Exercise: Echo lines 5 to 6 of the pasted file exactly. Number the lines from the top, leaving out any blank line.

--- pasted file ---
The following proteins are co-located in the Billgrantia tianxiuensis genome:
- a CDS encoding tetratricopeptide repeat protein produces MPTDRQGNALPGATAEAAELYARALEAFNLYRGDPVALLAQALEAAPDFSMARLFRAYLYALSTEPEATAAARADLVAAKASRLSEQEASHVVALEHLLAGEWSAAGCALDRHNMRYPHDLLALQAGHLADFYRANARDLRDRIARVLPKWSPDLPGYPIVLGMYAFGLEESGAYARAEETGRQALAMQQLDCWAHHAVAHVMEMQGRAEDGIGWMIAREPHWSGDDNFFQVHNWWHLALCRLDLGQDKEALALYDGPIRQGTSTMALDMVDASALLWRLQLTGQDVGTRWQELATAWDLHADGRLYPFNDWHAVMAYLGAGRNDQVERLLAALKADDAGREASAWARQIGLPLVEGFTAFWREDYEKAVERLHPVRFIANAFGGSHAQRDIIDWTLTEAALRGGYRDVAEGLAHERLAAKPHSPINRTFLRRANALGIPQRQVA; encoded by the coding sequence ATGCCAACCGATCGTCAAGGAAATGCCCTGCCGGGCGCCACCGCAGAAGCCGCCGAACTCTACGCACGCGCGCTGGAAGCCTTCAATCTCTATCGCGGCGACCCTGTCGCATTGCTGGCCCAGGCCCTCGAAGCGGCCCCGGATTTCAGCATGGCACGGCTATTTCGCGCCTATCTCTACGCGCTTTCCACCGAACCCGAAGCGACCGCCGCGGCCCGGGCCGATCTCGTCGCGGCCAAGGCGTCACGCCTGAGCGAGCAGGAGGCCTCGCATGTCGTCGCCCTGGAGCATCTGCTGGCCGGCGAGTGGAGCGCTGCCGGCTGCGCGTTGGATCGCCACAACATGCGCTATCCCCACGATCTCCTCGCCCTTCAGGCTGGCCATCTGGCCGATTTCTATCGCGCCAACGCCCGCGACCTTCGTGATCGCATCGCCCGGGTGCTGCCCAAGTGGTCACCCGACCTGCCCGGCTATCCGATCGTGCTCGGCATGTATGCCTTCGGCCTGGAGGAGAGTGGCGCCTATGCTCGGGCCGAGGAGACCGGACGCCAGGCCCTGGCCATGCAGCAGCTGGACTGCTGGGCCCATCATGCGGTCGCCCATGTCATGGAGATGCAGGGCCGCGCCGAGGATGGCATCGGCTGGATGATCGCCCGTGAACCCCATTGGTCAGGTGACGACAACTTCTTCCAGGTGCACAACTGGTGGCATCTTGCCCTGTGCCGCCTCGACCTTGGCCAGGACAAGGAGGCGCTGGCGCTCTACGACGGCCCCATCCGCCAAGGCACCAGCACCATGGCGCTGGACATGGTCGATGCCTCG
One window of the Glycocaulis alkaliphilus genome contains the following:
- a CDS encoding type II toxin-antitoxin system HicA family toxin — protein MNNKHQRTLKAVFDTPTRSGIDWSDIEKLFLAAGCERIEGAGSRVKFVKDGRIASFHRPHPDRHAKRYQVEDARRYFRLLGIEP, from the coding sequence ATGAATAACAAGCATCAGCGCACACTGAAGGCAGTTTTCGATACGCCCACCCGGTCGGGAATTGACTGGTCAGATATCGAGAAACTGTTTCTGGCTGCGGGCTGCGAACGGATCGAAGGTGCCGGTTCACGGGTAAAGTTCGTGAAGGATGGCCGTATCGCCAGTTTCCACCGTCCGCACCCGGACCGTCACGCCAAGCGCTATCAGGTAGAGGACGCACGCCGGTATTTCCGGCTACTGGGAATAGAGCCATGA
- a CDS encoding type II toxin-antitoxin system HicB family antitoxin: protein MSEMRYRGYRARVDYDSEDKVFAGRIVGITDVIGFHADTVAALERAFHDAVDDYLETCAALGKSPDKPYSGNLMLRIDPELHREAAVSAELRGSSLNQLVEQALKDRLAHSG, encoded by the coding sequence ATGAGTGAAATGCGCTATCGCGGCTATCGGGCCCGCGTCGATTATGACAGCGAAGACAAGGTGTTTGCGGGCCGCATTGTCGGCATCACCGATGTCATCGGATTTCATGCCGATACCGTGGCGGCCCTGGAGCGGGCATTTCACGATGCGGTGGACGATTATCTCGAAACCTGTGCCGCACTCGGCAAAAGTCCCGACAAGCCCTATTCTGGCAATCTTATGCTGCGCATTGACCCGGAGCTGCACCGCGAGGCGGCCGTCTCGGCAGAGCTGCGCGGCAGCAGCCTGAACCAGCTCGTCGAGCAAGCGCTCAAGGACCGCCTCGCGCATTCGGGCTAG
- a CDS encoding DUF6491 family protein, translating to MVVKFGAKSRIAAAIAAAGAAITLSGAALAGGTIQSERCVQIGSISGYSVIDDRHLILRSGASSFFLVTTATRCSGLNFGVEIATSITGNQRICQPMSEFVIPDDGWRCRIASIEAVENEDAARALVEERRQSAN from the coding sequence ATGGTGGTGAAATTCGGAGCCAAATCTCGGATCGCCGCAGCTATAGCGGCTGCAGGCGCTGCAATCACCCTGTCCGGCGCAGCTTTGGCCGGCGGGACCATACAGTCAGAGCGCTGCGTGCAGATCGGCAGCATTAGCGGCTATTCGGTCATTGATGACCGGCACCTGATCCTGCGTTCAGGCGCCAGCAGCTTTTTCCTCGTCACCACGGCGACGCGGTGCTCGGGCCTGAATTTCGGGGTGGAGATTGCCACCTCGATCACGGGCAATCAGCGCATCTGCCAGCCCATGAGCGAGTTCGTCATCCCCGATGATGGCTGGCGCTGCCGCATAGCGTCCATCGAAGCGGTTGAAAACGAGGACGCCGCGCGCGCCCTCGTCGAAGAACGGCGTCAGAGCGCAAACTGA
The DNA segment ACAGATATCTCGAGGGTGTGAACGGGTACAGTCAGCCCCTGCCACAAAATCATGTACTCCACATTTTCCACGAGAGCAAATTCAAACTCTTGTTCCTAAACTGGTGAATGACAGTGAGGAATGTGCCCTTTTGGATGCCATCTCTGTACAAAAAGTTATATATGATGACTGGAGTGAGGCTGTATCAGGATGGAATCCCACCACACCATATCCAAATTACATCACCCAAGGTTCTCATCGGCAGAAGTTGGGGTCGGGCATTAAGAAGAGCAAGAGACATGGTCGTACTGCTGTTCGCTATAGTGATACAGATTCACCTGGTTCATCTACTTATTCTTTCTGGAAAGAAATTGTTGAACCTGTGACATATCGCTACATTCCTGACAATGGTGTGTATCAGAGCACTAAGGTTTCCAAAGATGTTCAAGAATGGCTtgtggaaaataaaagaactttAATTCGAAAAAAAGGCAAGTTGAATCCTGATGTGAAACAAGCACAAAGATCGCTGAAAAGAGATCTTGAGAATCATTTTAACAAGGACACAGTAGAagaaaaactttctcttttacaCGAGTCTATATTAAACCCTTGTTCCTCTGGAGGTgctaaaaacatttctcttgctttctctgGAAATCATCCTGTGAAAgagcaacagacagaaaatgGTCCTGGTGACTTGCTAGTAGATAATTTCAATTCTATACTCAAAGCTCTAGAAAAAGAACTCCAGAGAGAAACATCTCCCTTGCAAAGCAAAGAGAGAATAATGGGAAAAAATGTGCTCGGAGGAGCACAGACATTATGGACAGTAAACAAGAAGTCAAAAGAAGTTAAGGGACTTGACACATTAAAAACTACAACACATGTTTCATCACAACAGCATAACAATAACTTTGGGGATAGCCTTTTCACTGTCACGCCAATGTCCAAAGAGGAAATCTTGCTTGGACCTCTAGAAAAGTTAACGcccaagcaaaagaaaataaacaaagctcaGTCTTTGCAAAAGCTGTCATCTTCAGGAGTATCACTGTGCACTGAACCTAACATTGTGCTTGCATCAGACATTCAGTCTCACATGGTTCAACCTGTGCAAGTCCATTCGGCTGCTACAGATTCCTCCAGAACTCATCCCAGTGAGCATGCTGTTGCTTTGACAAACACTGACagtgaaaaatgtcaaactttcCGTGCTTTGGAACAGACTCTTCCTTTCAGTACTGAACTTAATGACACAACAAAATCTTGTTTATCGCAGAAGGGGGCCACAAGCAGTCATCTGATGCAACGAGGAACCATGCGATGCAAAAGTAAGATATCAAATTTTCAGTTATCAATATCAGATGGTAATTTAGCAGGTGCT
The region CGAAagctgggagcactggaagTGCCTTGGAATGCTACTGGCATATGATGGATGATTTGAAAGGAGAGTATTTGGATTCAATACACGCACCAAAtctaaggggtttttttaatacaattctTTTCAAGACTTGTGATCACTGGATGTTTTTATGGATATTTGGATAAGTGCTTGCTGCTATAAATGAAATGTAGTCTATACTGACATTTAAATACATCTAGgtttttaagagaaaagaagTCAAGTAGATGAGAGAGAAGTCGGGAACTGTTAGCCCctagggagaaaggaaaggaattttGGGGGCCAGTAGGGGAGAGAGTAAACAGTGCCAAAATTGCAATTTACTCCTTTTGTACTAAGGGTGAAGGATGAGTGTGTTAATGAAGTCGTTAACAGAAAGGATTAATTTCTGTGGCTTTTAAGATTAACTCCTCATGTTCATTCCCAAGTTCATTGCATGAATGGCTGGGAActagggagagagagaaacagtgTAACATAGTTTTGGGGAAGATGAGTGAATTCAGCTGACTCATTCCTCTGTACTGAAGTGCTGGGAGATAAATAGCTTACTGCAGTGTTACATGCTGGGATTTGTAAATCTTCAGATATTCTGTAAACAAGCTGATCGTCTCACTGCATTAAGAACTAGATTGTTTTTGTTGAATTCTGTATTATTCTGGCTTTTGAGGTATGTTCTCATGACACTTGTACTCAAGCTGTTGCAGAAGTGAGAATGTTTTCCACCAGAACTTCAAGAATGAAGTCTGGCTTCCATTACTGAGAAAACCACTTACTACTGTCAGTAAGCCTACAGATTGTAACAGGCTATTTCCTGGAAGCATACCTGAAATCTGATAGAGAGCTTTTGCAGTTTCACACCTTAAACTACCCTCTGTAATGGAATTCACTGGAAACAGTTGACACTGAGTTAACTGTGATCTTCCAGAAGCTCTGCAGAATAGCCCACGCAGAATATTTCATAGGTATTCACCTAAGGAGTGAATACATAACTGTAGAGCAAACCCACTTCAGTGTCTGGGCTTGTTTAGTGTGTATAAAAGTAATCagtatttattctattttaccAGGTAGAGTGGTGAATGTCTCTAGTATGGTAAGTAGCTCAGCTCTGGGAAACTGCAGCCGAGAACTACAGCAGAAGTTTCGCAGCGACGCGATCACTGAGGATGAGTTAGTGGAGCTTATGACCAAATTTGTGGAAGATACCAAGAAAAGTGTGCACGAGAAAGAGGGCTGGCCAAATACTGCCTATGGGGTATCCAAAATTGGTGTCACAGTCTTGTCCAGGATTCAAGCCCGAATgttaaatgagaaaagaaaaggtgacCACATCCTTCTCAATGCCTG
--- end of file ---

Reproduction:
- a CDS encoding type II toxin-antitoxin system HicB family antitoxin: protein MSEMRYRGYRARVDYDSEDKVFAGRIVGITDVIGFHADTVAALERAFHDAVDDYLETCAALGKSPDKPYSGNLMLRIDPELHREAAVSAELRGSSLNQLVEQALKDRLAHSG, encoded by the coding sequence ATGAGTGAAATGCGCTATCGCGGCTATCGGGCCCGCGTCGATTATGACAGCGAAGACAAGGTGTTTGCGGGCCGCATTGTCGGCATCACCGATGTCATCGGATTTCATGCCGATACCGTGGCGGCCCTGGAGCGGGCATTTCACGATGCGGTGGACGATTATCTCGAAACCTGTGCCGCACTCGGCAAAAGTCCCGACAAGCCCTATTCTGGCAATCTTATGCTGCGCATTGACCCGGAGCTGCACCGCGAGGCGGCCGTCTCGGCAGAGCTGCGCGGCAGCAGCCTGAACCAGCTCGTCGAGCAAGCGCTCAAGGACCGCCTCGCGCATTCGGGCTAG
- a CDS encoding DUF6491 family protein, translating to MVVKFGAKSRIAAAIAAAGAAITLSGAALAGGTIQSERCVQIGSISGYSVIDDRHLILRSGASSFFLVTTATRCSGLNFGVEIATSITGNQRICQPMSEFVIPDDGWRCRIASIEAVENEDAARALVEERRQSAN from the coding sequence ATGGTGGTGAAATTCGGAGCCAAATCTCGGATCGCCGCAGCTATAGCGGCTGCAGGCGCTGCAATCACCCTGTCCGGCGCAGCTTTGGCCGGCGGGACCATACAGTCAGAGCGCTGCGTGCAGATCGGCAGCATTAGCGGCTATTCGGTCATTGATGACCGGCACCTGATCCTGCGTTCAGGCGCCAGCAGCTTTTTCCTCGTCACCACGGCGACGCGGTGCTCGGGCCTGAATTTCGGGGTGGAGATTGCCACCTCGATCACGGGCAATCAGCGCATCTGCCAGCCCATGAGCGAGTTCGTCATCCCCGATGATGGCTGGCGCTGCCGCATAGCGTCCATCGAAGCGGTTGAAAACGAGGACGCCGCGCGCGCCCTCGTCGAAGAACGGCGTCAGAGCGCAAACTGA